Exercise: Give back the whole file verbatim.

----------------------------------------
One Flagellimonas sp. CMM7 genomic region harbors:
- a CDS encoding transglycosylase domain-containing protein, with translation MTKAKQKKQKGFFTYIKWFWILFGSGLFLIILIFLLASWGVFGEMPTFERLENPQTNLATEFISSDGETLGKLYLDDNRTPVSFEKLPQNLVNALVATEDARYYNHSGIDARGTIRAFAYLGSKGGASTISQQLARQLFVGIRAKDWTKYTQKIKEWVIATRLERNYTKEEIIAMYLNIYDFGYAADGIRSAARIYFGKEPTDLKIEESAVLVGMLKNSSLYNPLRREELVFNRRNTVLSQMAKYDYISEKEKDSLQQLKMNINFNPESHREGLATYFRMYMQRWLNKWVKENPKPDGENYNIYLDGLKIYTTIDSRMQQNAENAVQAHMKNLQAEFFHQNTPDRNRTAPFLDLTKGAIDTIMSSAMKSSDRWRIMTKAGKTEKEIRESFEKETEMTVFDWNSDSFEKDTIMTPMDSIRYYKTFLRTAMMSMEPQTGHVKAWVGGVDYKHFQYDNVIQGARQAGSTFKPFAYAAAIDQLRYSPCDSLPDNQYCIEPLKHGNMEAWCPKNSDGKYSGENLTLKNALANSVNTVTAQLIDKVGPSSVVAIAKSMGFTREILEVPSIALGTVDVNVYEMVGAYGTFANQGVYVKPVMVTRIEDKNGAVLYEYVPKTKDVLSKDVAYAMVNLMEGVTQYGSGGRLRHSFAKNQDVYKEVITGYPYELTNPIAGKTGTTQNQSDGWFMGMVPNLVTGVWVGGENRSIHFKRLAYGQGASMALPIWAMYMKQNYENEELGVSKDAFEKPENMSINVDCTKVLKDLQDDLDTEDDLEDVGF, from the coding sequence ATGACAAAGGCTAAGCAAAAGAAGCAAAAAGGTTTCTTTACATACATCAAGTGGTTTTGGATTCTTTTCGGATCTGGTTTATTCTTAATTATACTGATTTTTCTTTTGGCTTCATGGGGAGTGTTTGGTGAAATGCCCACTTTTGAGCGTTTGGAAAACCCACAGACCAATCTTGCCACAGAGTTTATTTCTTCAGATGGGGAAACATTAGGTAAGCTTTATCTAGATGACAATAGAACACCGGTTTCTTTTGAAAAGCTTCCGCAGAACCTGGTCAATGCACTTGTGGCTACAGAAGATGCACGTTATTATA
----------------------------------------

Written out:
One Flagellimonas sp. CMM7 genomic region harbors:
- a CDS encoding transglycosylase domain-containing protein, with translation MTKAKQKKQKGFFTYIKWFWILFGSGLFLIILIFLLASWGVFGEMPTFERLENPQTNLATEFISSDGETLGKLYLDDNRTPVSFEKLPQNLVNALVATEDARYYNHSGIDARGTIRAFAYLGSKGGASTISQQLARQLFVGIRAKDWTKYTQKIKEWVIATRLERNYTKEEIIAMYLNIYDFGYAADGIRSAARIYFGKEPTDLKIEESAVLVGMLKNSSLYNPLRREELVFNRRNTVLSQMAKYDYISEKEKDSLQQLKMNINFNPESHREGLATYFRMYMQRWLNKWVKENPKPDGENYNIYLDGLKIYTTIDSRMQQNAENAVQAHMKNLQAEFFHQNTPDRNRTAPFLDLTKGAIDTIMSSAMKSSDRWRIMTKAGKTEKEIRESFEKETEMTVFDWNSDSFEKDTIMTPMDSIRYYKTFLRTAMMSMEPQTGHVKAWVGGVDYKHFQYDNVIQGARQAGSTFKPFAYAAAIDQLRYSPCDSLPDNQYCIEPLKHGNMEAWCPKNSDGKYSGENLTLKNALANSVNTVTAQLIDKVGPSSVVAIAKSMGFTREILEVPSIALGTVDVNVYEMVGAYGTFANQGVYVKPVMVTRIEDKNGAVLYEYVPKTKDVLSKDVAYAMVNLMEGVTQYGSGGRLRHSFAKNQDVYKEVITGYPYELTNPIAGKTGTTQNQSDGWFMGMVPNLVTGVWVGGENRSIHFKRLAYGQGASMALPIWAMYMKQNYENEELGVSKDAFEKPENMSINVDCTKVLKDLQDDLDTEDDLEDVGF, from the coding sequence ATGACAAAGGCTAAGCAAAAGAAGCAAAAAGGTTTCTTTACATACATCAAGTGGTTTTGGATTCTTTTCGGATCTGGTTTATTCTTAATTATACTGATTTTTCTTTTGGCTTCATGGGGAGTGTTTGGTGAAATGCCCACTTTTGAGCGTTTGGAAAACCCACAGACCAATCTTGCCACAGAGTTTATTTCTTCAGATGGGGAAACATTAGGTAAGCTTTATCTAGATGACAATAGAACACCGGTTTCTTTTGAAAAGCTTCCGCAGAACCTGGTCAATGCACTTGTGGCTACAGAAGATGCACGTTATTATA